Headless CMS Integration

by Jarrett Retz December 15th, 2019

At the end of this project I was able to;

  • improve editing experience for content
  • implement a customized editor
  • make publishable content more accessible
  • improve user experience by adding better navigation of content within site

It's obvious that I post articles on the site sometimes because you're reading one right now! However, the editing experience was poor and I sometimes have the same content on my business site as well as my personal blog. I was rendering the content with a Django backend editor that was structured with Markdown. This was less than ideal editing. With the plan to recreate my blog in the future, and the opportunity to explore content management systems, I chose to improve my publishing and programming efficiency.

I researched 3-4 headless-CMS providers and chose Sanity.io for the project. Sanity provided a customizable editing portal, real-time editing, and GraphQL-like query language that allows for more concise HTTP requests. Sanity is geared more towards Javascript runtimes and frameworks, so I had to change the way the data was provided to the Django template.

Furthermore, the data is returned in 'blocks', which means that it is not structured HTML. It provides information for identifying how to create HTML from the object. Fortunately, Sanity has a "blocks-to-html" NPM package.

Unfortunately, the website backend is Python and the NPM package is Javascript. I had a quick fix in mind.

I have experience using Azure (Microsoft's cloud computing platform), and I was able to create a serverless function that retrieves and converts the block data to HTML. The NPM package also allows the serializers to be tweaked so I was able to present code properly, and provide 'alt' attributes for images. The query language that Sanity uses was designed for precise queries that remove the necessity to destructure objects in the backend when the data is queried in bulk. It was fairly simple to add another section to the website that displays just the title, main image, and date (just below this content!).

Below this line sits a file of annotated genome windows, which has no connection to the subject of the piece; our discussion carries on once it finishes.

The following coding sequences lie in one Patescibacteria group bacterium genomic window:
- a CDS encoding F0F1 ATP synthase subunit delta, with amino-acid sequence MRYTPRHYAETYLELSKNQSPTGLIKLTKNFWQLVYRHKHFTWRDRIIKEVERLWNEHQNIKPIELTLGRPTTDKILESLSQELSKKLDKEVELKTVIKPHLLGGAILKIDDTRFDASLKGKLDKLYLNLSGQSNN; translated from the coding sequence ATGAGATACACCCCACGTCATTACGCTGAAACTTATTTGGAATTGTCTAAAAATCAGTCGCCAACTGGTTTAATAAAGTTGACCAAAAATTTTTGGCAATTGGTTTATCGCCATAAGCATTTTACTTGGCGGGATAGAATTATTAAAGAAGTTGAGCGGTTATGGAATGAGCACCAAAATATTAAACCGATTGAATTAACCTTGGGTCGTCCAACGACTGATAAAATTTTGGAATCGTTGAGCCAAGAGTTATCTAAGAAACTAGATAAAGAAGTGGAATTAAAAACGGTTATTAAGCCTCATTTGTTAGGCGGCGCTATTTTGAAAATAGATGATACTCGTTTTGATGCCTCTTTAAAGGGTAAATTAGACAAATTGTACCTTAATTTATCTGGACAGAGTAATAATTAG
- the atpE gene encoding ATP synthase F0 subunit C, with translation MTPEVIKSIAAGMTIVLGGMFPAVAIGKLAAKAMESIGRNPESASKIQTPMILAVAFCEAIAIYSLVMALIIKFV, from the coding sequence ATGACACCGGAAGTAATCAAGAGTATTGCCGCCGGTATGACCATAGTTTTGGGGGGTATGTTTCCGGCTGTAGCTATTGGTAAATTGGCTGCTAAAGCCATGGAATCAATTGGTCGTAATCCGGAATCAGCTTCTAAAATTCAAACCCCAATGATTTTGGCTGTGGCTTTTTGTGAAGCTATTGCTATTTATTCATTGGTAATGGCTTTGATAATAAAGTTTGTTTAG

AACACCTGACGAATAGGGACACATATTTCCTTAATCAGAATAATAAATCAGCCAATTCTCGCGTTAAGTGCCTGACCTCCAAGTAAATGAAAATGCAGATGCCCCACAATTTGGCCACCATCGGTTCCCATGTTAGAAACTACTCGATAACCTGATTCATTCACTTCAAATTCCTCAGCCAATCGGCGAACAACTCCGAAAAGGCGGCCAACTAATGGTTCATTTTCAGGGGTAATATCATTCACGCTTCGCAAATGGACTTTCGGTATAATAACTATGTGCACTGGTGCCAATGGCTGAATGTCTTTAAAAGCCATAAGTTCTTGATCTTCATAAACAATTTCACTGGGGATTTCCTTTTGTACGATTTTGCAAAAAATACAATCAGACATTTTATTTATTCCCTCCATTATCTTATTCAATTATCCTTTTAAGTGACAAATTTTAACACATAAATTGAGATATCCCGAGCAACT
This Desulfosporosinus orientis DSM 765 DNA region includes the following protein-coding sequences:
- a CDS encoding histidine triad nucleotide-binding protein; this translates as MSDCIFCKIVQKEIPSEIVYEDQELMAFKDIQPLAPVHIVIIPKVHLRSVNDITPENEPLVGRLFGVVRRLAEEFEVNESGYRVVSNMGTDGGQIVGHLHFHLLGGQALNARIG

I remain enthused as to what headless-CMS's can provide.

If interested, I provided the code for adding the "alt" attribute to the <img> tag because it's important to be able to have that rendered on the page.

Create "Alt" field to input text for attribute.

// blockContent.js

    type: 'image',
    options: {hotspot: true},
    fields: [
        title: "Alt",
        name: "alt",
        type: "string",
        options: {
          isHighlighted: true // <-- make this field easily accessible

Modify the serializer while using the sanity "block-content-to-html" NPM package.

// This is only a small addition to the code already provided at
// https://github.com/sanity-io/block-content-to-html in conjunction
// with the field addition above.

const serializers = {
    image: props => (
         h('img', {alt: props.node.alt}, {src: getImageUrl(props)})